In stressful situations, remember to work together rather than tear each other apart.
Change is never easy for a large group to take in stride. In 2015 during my freshman year, the West Branch High School Warrior Band in Beloit, Ohio, went through many huge changes. A color guard, majorette line, and drum majors were added.
Being in any of these new groups was very difficult. The band was very hesitant to listen to a drum major as opposed to a director. The drum majors had a hard time getting respect from the band.
By the next year, the drum majors got a little bit better. A lot of hours of work and some serious trial and error have made a huge difference.
After two years in the guard, I was asked to try out for drum major, and I made it.
Leader in Training
In the month and a half between drum major tryouts and band camp, I realized that the band wouldn’t take me seriously if I weren’t good at what I do. The hard thing about being new to having drum majors is that there really isn’t a huge line of leaders before you to set a standard of expectations.
I spent most of my summer watching baton-twirling tutorials from The Ohio State University Marching Band. It is definitely difficult, but eventually I can pass on the things I learn onto the next drum major. Everything has a beginning, and I just happen to be at the beginning of this particular unit.
Being drum major has made a huge impact on my leaderships skills. Early in the summer, I was a leader in training at a band and music theater camp where I also got to take classes on the best ways to lead.
Being drum major has given me an amazing opportunity to use these skills in real-life situations.
In the Same Direction
In the past the new auxiliary units were very disliked by the band. It was very difficult to stay positive and feel like a part of the “band family” created in years before. The band was bigger than in the past, and it was very difficult to get the entire group to work together in the same direction without tearing each other apart. This friction has greatly decreased but still needs work.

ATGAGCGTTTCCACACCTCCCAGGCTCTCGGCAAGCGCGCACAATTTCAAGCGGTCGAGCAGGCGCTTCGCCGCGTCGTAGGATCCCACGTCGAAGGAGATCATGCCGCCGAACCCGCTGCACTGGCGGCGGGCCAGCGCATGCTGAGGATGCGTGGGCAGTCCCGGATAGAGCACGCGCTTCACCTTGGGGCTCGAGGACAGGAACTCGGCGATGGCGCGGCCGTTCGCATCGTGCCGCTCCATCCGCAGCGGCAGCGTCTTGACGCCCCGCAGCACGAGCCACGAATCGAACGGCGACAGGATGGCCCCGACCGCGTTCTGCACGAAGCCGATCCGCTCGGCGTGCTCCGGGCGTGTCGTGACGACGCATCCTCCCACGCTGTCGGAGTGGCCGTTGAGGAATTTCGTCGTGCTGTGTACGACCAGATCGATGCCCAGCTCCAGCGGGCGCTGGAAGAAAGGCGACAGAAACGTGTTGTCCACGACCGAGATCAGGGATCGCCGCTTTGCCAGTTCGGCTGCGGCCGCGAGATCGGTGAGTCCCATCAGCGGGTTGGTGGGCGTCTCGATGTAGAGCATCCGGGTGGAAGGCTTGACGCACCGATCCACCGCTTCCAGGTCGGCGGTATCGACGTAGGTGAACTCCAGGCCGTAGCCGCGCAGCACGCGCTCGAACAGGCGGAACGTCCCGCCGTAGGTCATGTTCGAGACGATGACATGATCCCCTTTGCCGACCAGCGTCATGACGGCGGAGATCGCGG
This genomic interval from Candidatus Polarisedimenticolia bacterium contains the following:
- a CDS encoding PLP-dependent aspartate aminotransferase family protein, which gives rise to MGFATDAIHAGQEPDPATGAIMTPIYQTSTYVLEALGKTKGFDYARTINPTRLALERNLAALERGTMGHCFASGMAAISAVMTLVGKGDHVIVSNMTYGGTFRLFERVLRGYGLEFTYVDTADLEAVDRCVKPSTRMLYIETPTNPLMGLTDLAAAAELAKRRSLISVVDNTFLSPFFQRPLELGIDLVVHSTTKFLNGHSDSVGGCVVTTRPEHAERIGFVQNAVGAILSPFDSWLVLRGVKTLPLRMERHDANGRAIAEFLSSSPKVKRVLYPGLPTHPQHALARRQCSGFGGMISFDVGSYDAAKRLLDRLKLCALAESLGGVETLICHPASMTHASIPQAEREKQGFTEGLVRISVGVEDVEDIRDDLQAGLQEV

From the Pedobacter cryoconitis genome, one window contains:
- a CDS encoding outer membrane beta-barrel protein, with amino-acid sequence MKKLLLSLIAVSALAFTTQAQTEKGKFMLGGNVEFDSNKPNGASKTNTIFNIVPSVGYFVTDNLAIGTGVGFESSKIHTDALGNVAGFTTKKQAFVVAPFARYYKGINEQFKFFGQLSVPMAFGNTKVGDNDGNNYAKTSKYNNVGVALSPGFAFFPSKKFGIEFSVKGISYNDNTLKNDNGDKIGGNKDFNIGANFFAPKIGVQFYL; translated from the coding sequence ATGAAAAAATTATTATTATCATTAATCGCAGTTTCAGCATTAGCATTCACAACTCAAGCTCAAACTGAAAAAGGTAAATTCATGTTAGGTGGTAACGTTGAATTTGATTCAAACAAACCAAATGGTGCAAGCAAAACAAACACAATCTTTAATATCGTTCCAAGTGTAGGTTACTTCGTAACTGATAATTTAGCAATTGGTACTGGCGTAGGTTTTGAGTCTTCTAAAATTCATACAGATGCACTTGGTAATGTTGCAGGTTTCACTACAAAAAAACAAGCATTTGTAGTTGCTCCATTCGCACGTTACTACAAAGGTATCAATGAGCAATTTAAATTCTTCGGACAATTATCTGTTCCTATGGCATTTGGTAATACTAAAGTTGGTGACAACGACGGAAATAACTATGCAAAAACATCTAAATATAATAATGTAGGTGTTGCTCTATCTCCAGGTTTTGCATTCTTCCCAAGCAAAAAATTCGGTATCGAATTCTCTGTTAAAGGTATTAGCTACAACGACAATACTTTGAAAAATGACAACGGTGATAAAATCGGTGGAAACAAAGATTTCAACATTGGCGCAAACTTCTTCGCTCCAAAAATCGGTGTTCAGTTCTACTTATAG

Working together for the best interest of the group is one of the main reasons I wanted to try out for drum major. I got to see firsthand how a smaller section, such as the guard, could improve more when the rest of the band became more accepting of it. In my opinion, the best thing for our band moving forward would be to build support to help the entire group thrive. All of that sounds great in theory, but putting it into action has been difficult.
The Band Always Wins
Something that I have heard before every performance is: “The band always wins.” This phrase has come to mean more to me than I ever imagined. Watching the band grow in size and ability has shown me that even when the band is facing a difficult time, we still win. Our band’s capacity to take change and turn it into continuous growth keeps our band strong. No matter the outcome of a performance, we are able to take it in stride and be better for next time.
My freshman year we also started a tradition of doing Ohio State’s “Script Ohio” in our show for the last half of the season. We spent many long nights working on the routine.
We would wait for the football team to finish using the practice field. The field didn’t have lights, and it was nearly dark by the time the band got on the field. This dilemma didn’t stop us. Band members became very creative in attaching their phone flashlights to their clothes or instruments. Some even brought headlamps. We must have looked ridiculous, but it was the first step to being performance ready.
Even with the many hours put in, the debut of the show didn’t go as smoothly as we had hoped. The band might not have won that week, but we did in the long run because of our ability to work through a down time. We were able to turn around and practice to be better for the following week.
The biggest piece of advice I can give to future drum majors is to take change in stride. Never let one bad practice or performance stop you from being the best band you can be tomorrow.
When you are a drum major, the band looks to you. If you are positive and helpful, the band will benefit greatly. It’s important to keep in mind that everyone has specific talents that they bring to the band, and when those are all focused in the right direction, the group can go further than ever imagined. Keep the faith and remember: “The band always wins!”
About the Author
Kylie Dean is a junior at West Branch High School in Beloit, Ohio. She plays flute, bassoon, and piano and was on the color guard for two years. This year she is a drum major in the marching band. Kylie hopes to continue her music career into college and get a degree in music performance.